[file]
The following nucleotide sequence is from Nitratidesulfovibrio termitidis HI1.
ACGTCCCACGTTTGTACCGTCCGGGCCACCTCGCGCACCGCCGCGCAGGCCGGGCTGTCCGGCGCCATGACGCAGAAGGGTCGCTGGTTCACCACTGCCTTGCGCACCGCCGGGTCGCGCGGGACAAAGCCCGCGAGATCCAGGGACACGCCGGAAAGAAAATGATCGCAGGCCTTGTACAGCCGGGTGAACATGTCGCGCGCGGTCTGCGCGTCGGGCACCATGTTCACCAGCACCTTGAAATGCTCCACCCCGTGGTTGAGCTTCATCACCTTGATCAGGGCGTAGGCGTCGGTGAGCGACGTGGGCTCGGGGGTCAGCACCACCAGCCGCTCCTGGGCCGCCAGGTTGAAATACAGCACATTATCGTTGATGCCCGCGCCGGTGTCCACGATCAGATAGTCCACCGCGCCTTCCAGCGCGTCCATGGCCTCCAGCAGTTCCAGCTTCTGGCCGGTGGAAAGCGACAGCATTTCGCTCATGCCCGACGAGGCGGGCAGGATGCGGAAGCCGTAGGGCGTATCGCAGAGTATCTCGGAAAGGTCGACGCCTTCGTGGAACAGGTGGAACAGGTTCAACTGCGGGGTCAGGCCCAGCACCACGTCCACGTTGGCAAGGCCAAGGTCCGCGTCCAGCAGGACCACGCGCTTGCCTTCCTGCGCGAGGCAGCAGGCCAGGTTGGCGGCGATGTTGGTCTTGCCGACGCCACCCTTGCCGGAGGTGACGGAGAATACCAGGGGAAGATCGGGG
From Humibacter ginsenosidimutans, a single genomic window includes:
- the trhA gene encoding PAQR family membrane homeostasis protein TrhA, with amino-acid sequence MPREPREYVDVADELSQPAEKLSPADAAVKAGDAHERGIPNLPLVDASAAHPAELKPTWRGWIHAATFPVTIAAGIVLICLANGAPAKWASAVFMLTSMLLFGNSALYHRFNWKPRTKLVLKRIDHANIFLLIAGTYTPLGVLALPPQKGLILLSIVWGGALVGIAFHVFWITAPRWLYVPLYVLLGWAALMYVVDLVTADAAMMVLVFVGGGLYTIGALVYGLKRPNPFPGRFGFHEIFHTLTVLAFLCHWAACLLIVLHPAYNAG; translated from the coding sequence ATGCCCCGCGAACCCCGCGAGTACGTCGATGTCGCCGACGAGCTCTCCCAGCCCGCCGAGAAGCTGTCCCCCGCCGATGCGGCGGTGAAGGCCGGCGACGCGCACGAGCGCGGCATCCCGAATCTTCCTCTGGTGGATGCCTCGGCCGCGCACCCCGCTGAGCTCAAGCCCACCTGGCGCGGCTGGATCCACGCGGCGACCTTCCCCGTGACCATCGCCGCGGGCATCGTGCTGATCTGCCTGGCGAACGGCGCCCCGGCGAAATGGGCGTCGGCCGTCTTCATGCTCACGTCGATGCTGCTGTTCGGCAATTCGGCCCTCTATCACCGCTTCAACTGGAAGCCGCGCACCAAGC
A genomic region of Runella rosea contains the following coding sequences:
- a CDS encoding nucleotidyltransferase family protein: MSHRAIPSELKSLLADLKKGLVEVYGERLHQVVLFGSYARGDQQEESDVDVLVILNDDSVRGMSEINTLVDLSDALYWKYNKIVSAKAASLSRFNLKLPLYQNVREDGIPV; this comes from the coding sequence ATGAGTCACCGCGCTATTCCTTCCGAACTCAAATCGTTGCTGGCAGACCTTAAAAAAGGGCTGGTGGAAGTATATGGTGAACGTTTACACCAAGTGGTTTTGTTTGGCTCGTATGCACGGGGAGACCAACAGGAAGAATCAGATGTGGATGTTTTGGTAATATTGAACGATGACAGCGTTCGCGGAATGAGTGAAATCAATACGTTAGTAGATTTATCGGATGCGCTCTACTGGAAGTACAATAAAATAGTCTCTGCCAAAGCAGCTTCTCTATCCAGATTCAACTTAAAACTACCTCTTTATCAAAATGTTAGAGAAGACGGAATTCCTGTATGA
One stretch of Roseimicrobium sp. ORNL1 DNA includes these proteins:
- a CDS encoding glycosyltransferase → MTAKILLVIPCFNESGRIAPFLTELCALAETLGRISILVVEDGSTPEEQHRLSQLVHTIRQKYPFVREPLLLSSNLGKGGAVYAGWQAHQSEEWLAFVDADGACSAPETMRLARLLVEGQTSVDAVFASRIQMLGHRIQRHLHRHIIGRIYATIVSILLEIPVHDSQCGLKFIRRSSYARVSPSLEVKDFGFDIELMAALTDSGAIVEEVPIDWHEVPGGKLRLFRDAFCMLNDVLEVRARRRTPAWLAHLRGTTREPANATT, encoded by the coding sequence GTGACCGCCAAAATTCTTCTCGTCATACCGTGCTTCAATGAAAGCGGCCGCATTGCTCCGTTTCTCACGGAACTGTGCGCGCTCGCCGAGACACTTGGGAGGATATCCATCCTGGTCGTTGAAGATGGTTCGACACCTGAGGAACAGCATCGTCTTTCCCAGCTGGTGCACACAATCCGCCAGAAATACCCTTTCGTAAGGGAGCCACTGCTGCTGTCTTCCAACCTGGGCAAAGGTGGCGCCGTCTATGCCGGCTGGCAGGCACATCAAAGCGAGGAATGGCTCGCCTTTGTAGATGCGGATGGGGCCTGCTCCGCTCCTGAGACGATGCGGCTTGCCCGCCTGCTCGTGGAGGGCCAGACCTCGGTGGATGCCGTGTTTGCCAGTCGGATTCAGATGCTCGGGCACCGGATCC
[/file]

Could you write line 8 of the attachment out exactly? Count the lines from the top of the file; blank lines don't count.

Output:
- a CDS encoding glycosyltransferase → MTAKILLVIPCFNESGRIAPFLTELCALAETLGRISILVVEDGSTPEEQHRLSQLVHTIRQKYPFVREPLLLSSNLGKGGAVYAGWQAHQSEEWLAFVDADGACSAPETMRLARLLVEGQTSVDAVFASRIQMLGHRIQRHLHRHIIGRIYATIVSILLEIPVHDSQCGLKFIRRSSYARVSPSLEVKDFGFDIELMAALTDSGAIVEEVPIDWHEVPGGKLRLFRDAFCMLNDVLEVRARRRTPAWLAHLRGTTREPANATT, encoded by the coding sequence GTGACCGCCAAAATTCTTCTCGTCATACCGTGCTTCAATGAAAGCGGCCGCATTGCTCCGTTTCTCACGGAACTGTGCGCGCTCGCCGAGACACTTGGGAGGATATCCATCCTGGTCGTTGAAGATGGTTCGACACCTGAGGAACAGCATCGTCTTTCCCAGCTGGTGCACACAATCCGCCAGAAATACCCTTTCGTAAGGGAGCCACTGCTGCTGTCTTCCAACCTGGGCAAAGGTGGCGCCGTCTATGCCGGCTGGCAGGCACATCAAAGCGAGGAATGGCTCGCCTTTGTAGATGCGGATGGGGCCTGCTCCGCTCCTGAGACGATGCGGCTTGCCCGCCTGCTCGTGGAGGGCCAGACCTCGGTGGATGCCGTGTTTGCCAGTCGGATTCAGATGCTCGGGCACCGGATCC